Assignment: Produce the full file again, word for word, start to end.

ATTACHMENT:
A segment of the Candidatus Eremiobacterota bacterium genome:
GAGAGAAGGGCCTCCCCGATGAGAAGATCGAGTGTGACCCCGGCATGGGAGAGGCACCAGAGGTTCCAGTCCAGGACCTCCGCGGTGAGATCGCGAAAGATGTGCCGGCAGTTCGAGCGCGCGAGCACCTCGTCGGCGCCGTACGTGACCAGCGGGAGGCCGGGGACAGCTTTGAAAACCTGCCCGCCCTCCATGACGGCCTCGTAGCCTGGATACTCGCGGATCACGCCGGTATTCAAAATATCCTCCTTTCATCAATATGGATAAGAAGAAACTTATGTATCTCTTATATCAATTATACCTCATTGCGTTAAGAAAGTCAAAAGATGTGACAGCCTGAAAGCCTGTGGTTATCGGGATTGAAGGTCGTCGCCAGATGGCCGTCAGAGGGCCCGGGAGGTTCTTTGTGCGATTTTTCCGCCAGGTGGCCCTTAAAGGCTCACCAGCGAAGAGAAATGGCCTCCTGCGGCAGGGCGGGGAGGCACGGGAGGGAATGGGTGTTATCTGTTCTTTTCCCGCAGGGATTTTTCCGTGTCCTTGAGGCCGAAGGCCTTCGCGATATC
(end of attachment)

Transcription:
A segment of the Candidatus Eremiobacterota bacterium genome:
GAGAGAAGGGCCTCCCCGATGAGAAGATCGAGTGTGACCCCGGCATGGGAGAGGCACCAGAGGTTCCAGTCCAGGACCTCCGCGGTGAGATCGCGAAAGATGTGCCGGCAGTTCGAGCGCGCGAGCACCTCGTCGGCGCCGTACGTGACCAGCGGGAGGCCGGGGACAGCTTTGAAAACCTGCCCGCCCTCCATGACGGCCTCGTAGCCTGGATACTCGCGGATCACGCCGGTATTCAAAATATCCTCCTTTCATCAATATGGATAAGAAGAAACTTATGTATCTCTTATATCAATTATACCTCATTGCGTTAAGAAAGTCAAAAGATGTGACAGCCTGAAAGCCTGTGGTTATCGGGATTGAAGGTCGTCGCCAGATGGCCGTCAGAGGGCCCGGGAGGTTCTTTGTGCGATTTTTCCGCCAGGTGGCCCTTAAAGGCTCACCAGCGAAGAGAAATGGCCTCCTGCGGCAGGGCGGGGAGGCACGGGAGGGAATGGGTGTTATCTGTTCTTTTCCCGCAGGGATTTTTCCGTGTCCTTGAGGCCGAAGGCCTTCGCGATATC